The movie marathon today were all Oscar nominated movies, from nominations in the major awards like Picture and Director, to miscellaneous others (Dreamgirls), and acting, in which Notes on a Scandal garnered two for both Judi Dench and Cate Blanchett, who are both already winners of the coveted award.
Here, the actresses go head to head in a psychological drama which pit one against the other, and their characters allow for a range of emotions to be displayed. You'd probably be impressed by their performances more than anything else in the movie.
Dench plays Barbara Covett, a spinster who's an historical relic in a rowdy neighbourhood school. She's strange, stern, unpopular, and quite the difficult person to work with, nor want to get close to. Her character narrates the story, as she meticulously documents the (boring) events of the day in her trusty diary. The school environment gets changed when a new beautiful art teacher Sheba Hart (Blanchett) enters the scene, and becomes Miss Popular amongst both students and staff. Her feminine demeanour brings about a tinge of envy, yet attraction for Barbara, and for a moment, you'd cast that queer eye onto the development of their relationship.
Rarely do we see a story hinged so closely on the delivery of its leads, as it looks at emotions of obsession, envy, and lust. As Barbara gets close (and tries real hard) to Sheba, she learns that the latter's doesn't have that perfect family she envisioned from the presumptions made about a person, and managed to gain an upper hand in their relationship when she learns of a deep, dark secret of an affair with a minor. It's basically a primal power play amongst the women, as you see how a hunter snares its prey through cunning schemes and loaded barbs, blackmail, and threats.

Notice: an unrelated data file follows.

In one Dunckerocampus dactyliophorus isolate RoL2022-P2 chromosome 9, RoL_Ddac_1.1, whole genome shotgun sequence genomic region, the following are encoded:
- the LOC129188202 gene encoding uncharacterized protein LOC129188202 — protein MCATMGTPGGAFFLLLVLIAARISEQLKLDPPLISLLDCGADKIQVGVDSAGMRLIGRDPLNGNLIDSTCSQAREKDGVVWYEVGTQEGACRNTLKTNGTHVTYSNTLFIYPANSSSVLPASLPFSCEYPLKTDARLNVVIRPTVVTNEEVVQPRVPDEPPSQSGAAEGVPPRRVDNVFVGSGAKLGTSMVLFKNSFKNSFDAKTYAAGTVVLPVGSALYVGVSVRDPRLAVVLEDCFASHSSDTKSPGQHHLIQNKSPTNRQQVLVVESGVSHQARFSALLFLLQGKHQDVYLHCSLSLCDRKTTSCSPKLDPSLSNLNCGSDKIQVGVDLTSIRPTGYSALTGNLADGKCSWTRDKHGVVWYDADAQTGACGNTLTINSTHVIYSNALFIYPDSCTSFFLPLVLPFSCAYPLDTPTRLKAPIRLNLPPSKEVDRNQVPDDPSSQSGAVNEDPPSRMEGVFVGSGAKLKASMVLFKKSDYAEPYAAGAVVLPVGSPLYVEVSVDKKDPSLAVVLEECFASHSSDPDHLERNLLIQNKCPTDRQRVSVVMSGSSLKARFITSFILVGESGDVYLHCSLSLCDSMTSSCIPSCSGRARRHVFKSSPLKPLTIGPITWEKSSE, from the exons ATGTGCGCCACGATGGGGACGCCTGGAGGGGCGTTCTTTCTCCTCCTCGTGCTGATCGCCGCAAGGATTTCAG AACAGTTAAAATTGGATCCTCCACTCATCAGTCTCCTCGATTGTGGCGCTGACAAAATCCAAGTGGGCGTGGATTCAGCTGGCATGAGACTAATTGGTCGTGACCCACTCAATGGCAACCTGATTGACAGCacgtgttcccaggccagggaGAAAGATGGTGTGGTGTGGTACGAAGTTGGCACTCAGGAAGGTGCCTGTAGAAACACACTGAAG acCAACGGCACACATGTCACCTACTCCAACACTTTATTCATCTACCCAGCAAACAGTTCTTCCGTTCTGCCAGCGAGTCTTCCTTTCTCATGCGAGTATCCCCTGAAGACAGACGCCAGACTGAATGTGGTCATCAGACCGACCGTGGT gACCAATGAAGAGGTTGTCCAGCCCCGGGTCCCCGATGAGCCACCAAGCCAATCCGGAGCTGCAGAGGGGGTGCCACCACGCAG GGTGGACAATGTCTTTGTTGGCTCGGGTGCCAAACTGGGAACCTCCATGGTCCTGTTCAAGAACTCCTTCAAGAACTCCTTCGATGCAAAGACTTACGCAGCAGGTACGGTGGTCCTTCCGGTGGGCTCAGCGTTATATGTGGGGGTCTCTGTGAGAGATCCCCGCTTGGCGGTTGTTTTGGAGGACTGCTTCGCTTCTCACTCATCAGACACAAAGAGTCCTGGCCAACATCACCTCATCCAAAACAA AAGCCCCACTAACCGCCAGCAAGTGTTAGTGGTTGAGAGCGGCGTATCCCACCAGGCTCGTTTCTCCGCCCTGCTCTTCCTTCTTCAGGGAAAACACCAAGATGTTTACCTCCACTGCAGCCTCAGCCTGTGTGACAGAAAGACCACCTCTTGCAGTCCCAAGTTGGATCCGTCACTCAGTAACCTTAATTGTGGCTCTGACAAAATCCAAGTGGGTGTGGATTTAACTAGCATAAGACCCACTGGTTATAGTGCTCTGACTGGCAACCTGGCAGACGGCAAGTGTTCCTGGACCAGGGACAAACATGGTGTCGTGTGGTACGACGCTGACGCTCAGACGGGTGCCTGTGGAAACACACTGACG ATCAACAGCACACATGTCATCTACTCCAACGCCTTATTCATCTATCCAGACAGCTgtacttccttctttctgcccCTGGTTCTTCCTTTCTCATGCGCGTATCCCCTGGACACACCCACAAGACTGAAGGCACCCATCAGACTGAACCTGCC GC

It's a study into loneliness, as both Barbara and Sheba experience in their lives. One who obviously is alone, looking for long-lasting, and trusted companionship, while the other, alone in her messy family - coming from a bohemian lifestyle to the shackles of matrimony, with two challenging children to care for.
Alas, what ruined the powerful buildup of a full blown, potentially satisfying story, is the meek tapering off of its finale. The conflicts between the two women are a joy to watch, be it whether one party is cowering to the other, or if the other asserts herself with threats veiling her true intentions. And to see it all given up to end in a whimper, just failed to do the movie any justice.
Nonetheless, it's still highly recommended, as Blanchett and Dench don't disappoint. Just don't hold your breaths for a mind blowing ending, instead, it played off as it is, without much fuss.